Maybe only of provincial interest to USians, but this 538 article is interesting:
It’s important to remember, however, that even if the parties’ power over their voters has declined to some extent, they’re still extremely powerful institutions that get their way most of the time. And in Tuesday’s primaries in California, New Jersey and six other states, the parties had a really good night.
Some background: California recently switched to a “jungle primary”. That is, everyone votes for the full slate of candidates in a primary election and the top two candidates, no matter what party, advance to the general election. This is a terrible system because it makes a party that fields a diverse array of candidates vulnerable to a consolidated field from another party. For example, if Party 1 has 4 candidates, each of whom get 15% of the vote and Party 2 has 2 candidates, each of whom get 20% of the vote, the two P2 candidates will advance, even though the district generally leans 60% P1. Ranked choice is a far preferable system (which is actually starting to see rollout in some U.S. cities, e.g. San Francisco and in the state of Maine.) In California, there was the very real prospect, in yesterday’s election, that Democrats would be shut out of some Democratic districts because of a diverse field in those districts, which could easily ruin the Democrats’ chances of gaining control of the U.S. House of Representatives in the fall. This appears not to have happened (though vote counting is slow in CA because mail-in ballots can be mailed on election day), but it was a close call.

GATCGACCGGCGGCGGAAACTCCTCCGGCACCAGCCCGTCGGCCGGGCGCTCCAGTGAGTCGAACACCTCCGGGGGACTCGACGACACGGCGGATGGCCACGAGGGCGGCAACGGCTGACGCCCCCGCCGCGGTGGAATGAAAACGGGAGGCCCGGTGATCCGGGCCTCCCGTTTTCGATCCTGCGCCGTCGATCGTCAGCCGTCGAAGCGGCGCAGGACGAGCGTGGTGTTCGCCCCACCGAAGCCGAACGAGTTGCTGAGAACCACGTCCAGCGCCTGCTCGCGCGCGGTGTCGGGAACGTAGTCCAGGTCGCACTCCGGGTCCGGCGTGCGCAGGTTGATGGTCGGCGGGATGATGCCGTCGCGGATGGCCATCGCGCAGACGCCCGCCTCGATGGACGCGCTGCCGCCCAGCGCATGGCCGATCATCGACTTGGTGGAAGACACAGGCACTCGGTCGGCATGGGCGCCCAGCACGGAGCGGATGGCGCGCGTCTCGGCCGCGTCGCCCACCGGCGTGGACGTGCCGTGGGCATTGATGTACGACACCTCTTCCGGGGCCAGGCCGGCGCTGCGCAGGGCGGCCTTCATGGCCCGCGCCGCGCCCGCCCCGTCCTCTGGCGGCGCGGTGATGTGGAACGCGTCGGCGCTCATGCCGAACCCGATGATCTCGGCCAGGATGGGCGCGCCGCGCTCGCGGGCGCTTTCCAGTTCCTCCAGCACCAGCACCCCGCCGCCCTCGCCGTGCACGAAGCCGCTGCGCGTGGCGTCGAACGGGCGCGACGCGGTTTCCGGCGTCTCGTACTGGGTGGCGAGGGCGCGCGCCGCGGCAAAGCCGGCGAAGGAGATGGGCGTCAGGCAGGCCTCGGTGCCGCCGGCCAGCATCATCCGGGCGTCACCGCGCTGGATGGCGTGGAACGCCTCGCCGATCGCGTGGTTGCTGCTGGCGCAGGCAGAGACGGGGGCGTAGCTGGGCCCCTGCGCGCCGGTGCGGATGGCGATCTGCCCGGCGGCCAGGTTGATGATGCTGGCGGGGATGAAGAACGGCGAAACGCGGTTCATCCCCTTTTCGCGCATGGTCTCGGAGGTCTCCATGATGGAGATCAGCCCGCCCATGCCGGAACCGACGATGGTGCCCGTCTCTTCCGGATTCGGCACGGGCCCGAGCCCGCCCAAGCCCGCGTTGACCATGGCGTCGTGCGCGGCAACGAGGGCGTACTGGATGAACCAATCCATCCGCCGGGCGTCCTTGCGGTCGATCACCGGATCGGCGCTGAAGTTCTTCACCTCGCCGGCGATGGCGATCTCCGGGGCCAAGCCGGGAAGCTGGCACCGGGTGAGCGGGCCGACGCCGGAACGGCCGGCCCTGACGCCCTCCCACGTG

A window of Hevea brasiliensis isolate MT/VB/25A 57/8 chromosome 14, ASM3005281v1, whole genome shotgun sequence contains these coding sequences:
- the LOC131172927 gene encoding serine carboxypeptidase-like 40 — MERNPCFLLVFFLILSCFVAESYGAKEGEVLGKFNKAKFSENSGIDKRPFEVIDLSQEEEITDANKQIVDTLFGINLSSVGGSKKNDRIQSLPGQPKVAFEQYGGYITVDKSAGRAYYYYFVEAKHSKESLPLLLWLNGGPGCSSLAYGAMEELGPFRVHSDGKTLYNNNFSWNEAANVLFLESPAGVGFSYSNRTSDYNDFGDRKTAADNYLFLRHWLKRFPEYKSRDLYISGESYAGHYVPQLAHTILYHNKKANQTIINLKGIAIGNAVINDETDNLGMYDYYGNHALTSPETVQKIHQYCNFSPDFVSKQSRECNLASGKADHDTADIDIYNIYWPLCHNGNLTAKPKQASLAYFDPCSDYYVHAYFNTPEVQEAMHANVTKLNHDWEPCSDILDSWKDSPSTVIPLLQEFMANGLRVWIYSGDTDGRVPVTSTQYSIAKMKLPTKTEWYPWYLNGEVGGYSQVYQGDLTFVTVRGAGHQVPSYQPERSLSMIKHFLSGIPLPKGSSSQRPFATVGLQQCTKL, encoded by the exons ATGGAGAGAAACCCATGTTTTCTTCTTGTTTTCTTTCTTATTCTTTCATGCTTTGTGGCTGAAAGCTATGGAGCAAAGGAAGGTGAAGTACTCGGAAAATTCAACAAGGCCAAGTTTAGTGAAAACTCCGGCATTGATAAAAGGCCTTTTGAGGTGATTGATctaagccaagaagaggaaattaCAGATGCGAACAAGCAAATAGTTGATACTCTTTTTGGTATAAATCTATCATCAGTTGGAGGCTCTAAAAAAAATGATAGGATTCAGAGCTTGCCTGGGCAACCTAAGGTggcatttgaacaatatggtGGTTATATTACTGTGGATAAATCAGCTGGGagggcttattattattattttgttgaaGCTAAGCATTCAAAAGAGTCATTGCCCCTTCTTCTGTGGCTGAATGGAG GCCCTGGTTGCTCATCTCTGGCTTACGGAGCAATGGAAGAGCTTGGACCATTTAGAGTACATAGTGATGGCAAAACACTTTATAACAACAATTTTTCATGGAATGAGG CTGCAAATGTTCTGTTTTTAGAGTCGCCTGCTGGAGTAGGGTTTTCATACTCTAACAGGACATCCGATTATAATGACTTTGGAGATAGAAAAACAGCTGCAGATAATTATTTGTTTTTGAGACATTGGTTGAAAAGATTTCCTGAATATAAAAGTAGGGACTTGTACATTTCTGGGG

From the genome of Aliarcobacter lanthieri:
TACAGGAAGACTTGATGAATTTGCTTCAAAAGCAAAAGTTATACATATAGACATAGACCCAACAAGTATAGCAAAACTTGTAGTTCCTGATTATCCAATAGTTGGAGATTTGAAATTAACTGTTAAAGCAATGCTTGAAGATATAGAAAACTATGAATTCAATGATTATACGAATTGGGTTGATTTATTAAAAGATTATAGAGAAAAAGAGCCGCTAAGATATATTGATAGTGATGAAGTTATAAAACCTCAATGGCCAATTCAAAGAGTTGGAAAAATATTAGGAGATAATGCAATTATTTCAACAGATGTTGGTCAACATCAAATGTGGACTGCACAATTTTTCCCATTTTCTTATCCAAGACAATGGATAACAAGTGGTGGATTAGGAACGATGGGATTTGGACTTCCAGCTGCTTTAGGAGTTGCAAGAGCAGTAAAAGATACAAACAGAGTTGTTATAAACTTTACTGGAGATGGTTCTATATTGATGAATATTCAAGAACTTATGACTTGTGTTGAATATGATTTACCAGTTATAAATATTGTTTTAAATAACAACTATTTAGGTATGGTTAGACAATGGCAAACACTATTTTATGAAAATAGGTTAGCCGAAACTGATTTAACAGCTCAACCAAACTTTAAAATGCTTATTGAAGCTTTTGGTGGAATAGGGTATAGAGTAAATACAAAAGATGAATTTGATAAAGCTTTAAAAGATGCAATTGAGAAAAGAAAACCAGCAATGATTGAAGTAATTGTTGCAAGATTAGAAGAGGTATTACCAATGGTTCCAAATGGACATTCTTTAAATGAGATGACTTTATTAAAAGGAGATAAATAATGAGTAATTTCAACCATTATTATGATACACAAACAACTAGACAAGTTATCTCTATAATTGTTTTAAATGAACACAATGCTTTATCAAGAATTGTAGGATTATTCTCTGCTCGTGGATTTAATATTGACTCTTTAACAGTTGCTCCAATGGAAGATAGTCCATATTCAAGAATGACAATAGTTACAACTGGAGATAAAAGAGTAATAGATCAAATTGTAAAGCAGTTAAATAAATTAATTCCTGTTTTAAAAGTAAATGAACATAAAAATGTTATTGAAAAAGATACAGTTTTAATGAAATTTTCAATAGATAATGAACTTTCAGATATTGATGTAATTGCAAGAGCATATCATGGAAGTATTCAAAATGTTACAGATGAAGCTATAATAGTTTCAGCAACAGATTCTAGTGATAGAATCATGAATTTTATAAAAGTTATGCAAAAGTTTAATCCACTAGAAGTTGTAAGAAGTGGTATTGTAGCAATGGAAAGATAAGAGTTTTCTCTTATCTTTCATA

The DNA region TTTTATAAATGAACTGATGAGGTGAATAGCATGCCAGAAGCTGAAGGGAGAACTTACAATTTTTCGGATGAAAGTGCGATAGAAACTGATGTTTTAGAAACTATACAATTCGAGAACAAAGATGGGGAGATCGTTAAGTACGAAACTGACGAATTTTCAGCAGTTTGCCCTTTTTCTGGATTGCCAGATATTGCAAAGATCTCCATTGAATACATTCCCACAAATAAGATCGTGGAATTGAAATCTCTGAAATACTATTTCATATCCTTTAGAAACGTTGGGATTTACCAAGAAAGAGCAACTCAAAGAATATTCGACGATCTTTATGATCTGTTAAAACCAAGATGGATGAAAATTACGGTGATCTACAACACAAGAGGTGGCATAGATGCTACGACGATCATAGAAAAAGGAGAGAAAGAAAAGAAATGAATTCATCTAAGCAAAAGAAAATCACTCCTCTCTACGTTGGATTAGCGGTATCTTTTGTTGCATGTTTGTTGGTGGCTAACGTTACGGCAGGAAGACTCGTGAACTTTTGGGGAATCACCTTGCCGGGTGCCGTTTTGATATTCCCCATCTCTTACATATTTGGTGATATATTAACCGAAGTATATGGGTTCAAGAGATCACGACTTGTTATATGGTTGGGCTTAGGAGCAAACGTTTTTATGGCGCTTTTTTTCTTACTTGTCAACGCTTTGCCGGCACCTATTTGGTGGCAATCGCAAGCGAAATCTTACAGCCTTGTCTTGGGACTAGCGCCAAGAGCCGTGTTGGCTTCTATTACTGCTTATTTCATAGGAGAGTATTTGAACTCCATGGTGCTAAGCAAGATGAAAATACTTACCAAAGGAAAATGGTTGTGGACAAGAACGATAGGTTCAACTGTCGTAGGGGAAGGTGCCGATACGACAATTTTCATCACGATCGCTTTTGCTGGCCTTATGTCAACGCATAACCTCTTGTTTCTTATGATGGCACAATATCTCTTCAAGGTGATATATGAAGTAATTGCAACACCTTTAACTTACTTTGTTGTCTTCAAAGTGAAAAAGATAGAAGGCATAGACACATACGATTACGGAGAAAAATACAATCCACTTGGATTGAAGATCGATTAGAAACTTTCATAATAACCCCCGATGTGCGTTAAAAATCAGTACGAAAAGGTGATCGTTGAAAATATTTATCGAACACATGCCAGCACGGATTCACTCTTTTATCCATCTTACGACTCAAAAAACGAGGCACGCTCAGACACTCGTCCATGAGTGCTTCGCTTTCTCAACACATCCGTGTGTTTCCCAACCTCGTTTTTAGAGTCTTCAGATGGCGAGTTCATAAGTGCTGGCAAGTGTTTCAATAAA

That said, Nate Silver’s assertion that political parties retain a bunch of power (which I agree with) is not supported by yesterday’s results in California. In fact the state party, perhaps wishing to avoid the appearance of bias or “tipping the scales” or perhaps because of mismanagement often declined to endorse a single candidate in many contests. I would most certainly have voted a party ticket, precisely to ensure that Democrats advance to the general in my district, but there mostly wasn’t one. There was no party endorsement for Governor, Lieutenant Governor, Attorney General, and many other statewide offices, and even in many vulnerable districts–upon which control of the House potentially relies–the party did not coalesce support around a single candidate.
Anyway, just an observation. It’s odd to have this insistence that the party operates behind the scenes and uses its considerable power to get its way, when it seems more to me like the party didn’t really have its shit together. Also, too: jungle primaries–just when you thought party primaries were the dumbest way to run elections… Note to Bernie Bros: This is why parties typically require registration for their primary voters.